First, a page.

Ghost is taking that commitment a whole step further, as they announced today, with Ghost for Journalism:

Journalism by Ghost

We’ve created the very first Ghost Journalism Development program to find and work with three great new publications.

Our goal is to find three fantastic new publishers to work with and help them grow their audiences throughout 2017, as we build out these features (and others) explicitly around their needs. In addition, we’ll be offering up $45,000 in Ghost(Pro) credit, along with access to our internal tools, data, and technology partners.

This is basically an offer to become your hosting and technology team for a year, for free. That’s your second biggest cost – after people – out of the equation for the first year of a journalism startup. That’s huge.

Scaring up some revenue for journalism

What’s the other major problem with a journalism startup? Revenue, of course. That’s why Medium is taking a step back to explore it – and Ghost wants to work with its partners in this scheme to help figure out some useful models. And they’re willing to put development time behind it. The major next step in the platform’s development is around making money from your content.

Ghost has three priorities:

  1. Memberships: Logged-in experiences for visitors & better data for publishers
  2. Subscriptions: Content delivered directly to readers, wherever they are
  3. Payments: Integrations to allow publishers to build new revenue models

All three of these are direct revenue models that could potentially help support niche sites – and the future is niche sites, unless you have truly massive scale. I’ve been planning a switch to Ghost for a while, and this is even more of an incentive for me to just get on with it. I’ve been keen to launch a membership model for this site, providing deeper analysis for busy people in journalism, in a model not unlike that of Ben Thompson’s Stratechery – which i subscribe to and read avidly – and this has the potential to turn Ghost into a one stop shop for those sorts of business models.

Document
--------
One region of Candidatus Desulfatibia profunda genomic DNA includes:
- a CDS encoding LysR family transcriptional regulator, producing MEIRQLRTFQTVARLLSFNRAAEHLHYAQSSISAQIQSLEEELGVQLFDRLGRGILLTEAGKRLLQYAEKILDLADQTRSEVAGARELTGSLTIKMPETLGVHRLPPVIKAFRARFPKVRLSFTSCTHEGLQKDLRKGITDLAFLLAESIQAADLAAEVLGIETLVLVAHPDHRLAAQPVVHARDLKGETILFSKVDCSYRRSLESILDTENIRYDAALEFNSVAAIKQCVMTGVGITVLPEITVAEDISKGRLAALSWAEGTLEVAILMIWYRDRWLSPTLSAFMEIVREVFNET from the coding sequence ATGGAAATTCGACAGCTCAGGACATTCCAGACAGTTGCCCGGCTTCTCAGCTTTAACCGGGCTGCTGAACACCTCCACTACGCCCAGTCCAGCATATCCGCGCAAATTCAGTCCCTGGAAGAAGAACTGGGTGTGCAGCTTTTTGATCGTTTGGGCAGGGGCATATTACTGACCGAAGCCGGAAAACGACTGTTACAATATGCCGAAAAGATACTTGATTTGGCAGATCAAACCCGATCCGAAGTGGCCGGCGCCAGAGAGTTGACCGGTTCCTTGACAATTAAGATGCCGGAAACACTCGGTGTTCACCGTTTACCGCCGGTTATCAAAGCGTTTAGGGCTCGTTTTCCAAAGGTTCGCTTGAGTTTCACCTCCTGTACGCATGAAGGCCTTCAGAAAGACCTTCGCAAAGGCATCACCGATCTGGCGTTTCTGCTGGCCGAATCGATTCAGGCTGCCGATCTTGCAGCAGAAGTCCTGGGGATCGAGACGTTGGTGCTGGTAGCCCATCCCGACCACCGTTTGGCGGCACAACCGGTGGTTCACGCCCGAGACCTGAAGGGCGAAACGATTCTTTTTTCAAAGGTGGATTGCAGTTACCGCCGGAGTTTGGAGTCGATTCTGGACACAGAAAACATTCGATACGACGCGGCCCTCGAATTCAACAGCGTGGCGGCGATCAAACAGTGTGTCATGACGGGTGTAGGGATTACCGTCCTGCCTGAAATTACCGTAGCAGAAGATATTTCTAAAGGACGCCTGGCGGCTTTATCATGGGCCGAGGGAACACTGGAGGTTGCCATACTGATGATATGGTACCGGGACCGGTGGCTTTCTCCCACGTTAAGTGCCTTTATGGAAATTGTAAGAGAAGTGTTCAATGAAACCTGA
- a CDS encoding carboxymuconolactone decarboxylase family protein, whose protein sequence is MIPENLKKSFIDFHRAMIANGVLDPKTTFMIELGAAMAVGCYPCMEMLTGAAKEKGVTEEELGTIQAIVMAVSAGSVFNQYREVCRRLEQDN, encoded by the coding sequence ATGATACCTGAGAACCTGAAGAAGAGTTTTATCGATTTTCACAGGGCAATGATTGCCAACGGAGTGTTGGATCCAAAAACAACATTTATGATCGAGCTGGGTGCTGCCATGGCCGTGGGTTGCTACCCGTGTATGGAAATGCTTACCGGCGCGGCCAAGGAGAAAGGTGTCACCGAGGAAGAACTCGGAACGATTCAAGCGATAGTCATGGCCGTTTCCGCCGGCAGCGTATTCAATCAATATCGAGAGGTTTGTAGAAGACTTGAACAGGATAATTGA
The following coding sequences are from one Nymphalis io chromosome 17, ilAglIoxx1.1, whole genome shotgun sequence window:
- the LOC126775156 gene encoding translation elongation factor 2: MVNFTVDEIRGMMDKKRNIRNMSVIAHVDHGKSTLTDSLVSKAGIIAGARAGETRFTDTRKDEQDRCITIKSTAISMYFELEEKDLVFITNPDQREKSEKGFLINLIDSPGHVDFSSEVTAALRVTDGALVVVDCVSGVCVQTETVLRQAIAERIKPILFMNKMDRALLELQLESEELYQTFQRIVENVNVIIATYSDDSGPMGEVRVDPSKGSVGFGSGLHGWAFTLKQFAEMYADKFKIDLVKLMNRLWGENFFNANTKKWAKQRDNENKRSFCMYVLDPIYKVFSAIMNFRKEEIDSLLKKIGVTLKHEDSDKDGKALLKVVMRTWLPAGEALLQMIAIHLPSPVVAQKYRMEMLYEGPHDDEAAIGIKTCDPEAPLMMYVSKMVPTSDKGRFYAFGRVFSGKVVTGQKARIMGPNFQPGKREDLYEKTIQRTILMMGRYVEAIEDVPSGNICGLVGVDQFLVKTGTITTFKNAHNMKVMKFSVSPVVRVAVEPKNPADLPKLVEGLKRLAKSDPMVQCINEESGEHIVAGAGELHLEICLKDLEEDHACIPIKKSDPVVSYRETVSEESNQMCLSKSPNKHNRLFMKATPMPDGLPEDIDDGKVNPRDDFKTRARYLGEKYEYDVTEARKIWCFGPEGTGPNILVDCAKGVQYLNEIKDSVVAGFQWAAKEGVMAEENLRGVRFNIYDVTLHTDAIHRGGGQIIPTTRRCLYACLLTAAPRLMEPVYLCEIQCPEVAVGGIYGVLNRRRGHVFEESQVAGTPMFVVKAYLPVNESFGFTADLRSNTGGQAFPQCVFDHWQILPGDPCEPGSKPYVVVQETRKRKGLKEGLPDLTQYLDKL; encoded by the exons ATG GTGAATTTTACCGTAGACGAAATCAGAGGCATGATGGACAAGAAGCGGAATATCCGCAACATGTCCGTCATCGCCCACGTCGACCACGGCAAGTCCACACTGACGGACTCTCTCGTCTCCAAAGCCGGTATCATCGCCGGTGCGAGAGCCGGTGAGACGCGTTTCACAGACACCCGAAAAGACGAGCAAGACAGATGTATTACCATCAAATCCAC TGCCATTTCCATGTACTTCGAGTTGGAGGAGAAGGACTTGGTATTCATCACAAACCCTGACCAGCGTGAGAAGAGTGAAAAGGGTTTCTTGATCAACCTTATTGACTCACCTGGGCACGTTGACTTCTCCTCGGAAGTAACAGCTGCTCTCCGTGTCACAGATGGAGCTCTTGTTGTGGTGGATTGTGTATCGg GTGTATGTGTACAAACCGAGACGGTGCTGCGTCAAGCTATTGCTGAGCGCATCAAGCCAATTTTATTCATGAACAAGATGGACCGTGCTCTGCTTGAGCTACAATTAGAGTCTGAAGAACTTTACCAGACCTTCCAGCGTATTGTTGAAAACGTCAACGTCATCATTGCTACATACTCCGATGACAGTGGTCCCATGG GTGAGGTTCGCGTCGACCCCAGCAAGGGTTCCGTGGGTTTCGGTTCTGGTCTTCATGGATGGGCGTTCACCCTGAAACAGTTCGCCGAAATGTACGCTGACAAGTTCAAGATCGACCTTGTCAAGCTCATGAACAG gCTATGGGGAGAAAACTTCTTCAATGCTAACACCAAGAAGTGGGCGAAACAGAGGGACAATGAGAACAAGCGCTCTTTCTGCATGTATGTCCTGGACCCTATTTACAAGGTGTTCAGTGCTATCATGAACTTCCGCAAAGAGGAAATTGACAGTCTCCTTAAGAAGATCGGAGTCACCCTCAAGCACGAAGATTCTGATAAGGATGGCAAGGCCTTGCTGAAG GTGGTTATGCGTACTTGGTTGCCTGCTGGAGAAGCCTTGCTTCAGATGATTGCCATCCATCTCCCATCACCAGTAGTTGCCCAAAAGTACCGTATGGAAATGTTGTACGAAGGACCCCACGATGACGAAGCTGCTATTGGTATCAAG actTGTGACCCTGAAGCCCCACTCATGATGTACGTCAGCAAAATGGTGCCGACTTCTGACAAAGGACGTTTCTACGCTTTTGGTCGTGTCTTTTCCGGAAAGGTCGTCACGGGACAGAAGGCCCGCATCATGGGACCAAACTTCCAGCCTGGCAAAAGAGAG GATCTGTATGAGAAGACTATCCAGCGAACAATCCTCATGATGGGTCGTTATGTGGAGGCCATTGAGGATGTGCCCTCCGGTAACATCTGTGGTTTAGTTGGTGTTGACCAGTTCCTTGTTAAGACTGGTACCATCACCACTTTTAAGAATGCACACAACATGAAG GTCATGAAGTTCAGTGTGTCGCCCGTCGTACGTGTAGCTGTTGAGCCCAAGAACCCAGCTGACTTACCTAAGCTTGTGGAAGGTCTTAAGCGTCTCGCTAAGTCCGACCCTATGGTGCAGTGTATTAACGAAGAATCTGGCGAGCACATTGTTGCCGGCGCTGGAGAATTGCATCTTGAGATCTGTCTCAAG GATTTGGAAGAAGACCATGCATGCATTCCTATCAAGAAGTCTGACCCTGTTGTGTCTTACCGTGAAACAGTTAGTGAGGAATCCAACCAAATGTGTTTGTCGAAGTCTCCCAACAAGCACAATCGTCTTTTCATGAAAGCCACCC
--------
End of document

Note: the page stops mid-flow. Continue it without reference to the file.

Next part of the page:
Why is Ghost getting itself enmeshing in one of the biggest challenges for journalism in such a public way? I asked John, and this is what he said:

So many reasons. But really it all boils down to one core truth: No amount of features or good design for a platform matter if journalists aren’t getting paid.

Can’t argue with that.

By no means am I suggesting that we have the all in one solution to fixing that problem, but providing a platform which independent journalists can build on top of to easily take payments directly – is solid a prerequisite to anything else.

Being able to build something like TheInformation or Stratechery is something which should be widely available, easy to set up, and free from the impending fear of a VC-backed overlord shutting it down. That’s the goal 🙂

Indeed, the aim of building something new – with new revenue models – pretty much demands that you adopt a really tight approach to costs. And if what you’re selling is content – and the intelligence that underlies it – technology’s main job is to facilitate that, not to be a competitive advantage that you spend huge sums on developing. That’s a mistake we need to stop making.

The sort of journalism Ghost is looking for

If you’re interested, here’s the sorts of startups they’re looking for:

  • Local, political, social, cultural and investigative reporting
  • Scientific, economic and philosophical analysis
  • Journalism about journalism (ooo meta)
  • Memberships, subscriptions & audience engagement
  • New revenue models for journalism
  • Use of emerging tech like chatbots, data, VR & APIs

Don’t hang around though – you’ve got around a month – but it looks like people have been pretty interested in the announcement:

Once you’ve got an idea and team, applications close on February 15th.

Yesterday, the news broke that Medium has shifted direction, and is laying off some people, and bashed out a quick post. With a night’s sleep (but not a good one, thanks to my youngest…) behind me, I have a slightly more nuanced take, partly informed by some Twitter conversations this morning. Anyone in the journalism industry should probably regard this as very good news.

Why? well, on the surface, this is only good news. On one hand, Medium is walking away from the traditional, tired and possibly dried up model of content platforms past:

  • Build a platform
  • Attract creators
  • Creators attract audiences
  • Monetise the audience via ads